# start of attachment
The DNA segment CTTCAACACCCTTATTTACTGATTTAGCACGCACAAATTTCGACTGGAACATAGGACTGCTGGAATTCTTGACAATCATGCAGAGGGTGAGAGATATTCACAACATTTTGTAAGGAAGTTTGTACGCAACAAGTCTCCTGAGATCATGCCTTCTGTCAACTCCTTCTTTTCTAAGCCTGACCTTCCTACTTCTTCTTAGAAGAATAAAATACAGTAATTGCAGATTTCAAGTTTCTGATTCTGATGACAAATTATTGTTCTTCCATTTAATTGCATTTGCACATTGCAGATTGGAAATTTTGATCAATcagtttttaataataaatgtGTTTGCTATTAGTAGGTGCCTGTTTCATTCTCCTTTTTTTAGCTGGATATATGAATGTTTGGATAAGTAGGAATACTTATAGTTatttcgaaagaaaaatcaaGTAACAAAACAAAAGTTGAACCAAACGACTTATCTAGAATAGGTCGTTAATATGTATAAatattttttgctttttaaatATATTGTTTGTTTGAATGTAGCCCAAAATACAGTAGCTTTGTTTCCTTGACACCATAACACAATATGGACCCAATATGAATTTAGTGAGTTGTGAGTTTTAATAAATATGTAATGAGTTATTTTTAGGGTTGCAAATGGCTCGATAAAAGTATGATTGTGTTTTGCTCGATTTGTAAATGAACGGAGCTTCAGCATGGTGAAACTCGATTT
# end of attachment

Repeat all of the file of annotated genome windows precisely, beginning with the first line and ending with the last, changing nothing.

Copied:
The DNA segment CTTCAACACCCTTATTTACTGATTTAGCACGCACAAATTTCGACTGGAACATAGGACTGCTGGAATTCTTGACAATCATGCAGAGGGTGAGAGATATTCACAACATTTTGTAAGGAAGTTTGTACGCAACAAGTCTCCTGAGATCATGCCTTCTGTCAACTCCTTCTTTTCTAAGCCTGACCTTCCTACTTCTTCTTAGAAGAATAAAATACAGTAATTGCAGATTTCAAGTTTCTGATTCTGATGACAAATTATTGTTCTTCCATTTAATTGCATTTGCACATTGCAGATTGGAAATTTTGATCAATcagtttttaataataaatgtGTTTGCTATTAGTAGGTGCCTGTTTCATTCTCCTTTTTTTAGCTGGATATATGAATGTTTGGATAAGTAGGAATACTTATAGTTatttcgaaagaaaaatcaaGTAACAAAACAAAAGTTGAACCAAACGACTTATCTAGAATAGGTCGTTAATATGTATAAatattttttgctttttaaatATATTGTTTGTTTGAATGTAGCCCAAAATACAGTAGCTTTGTTTCCTTGACACCATAACACAATATGGACCCAATATGAATTTAGTGAGTTGTGAGTTTTAATAAATATGTAATGAGTTATTTTTAGGGTTGCAAATGGCTCGATAAAAGTATGATTGTGTTTTGCTCGATTTGTAAATGAACGGAGCTTCAGCATGGTGAAACTCGATTT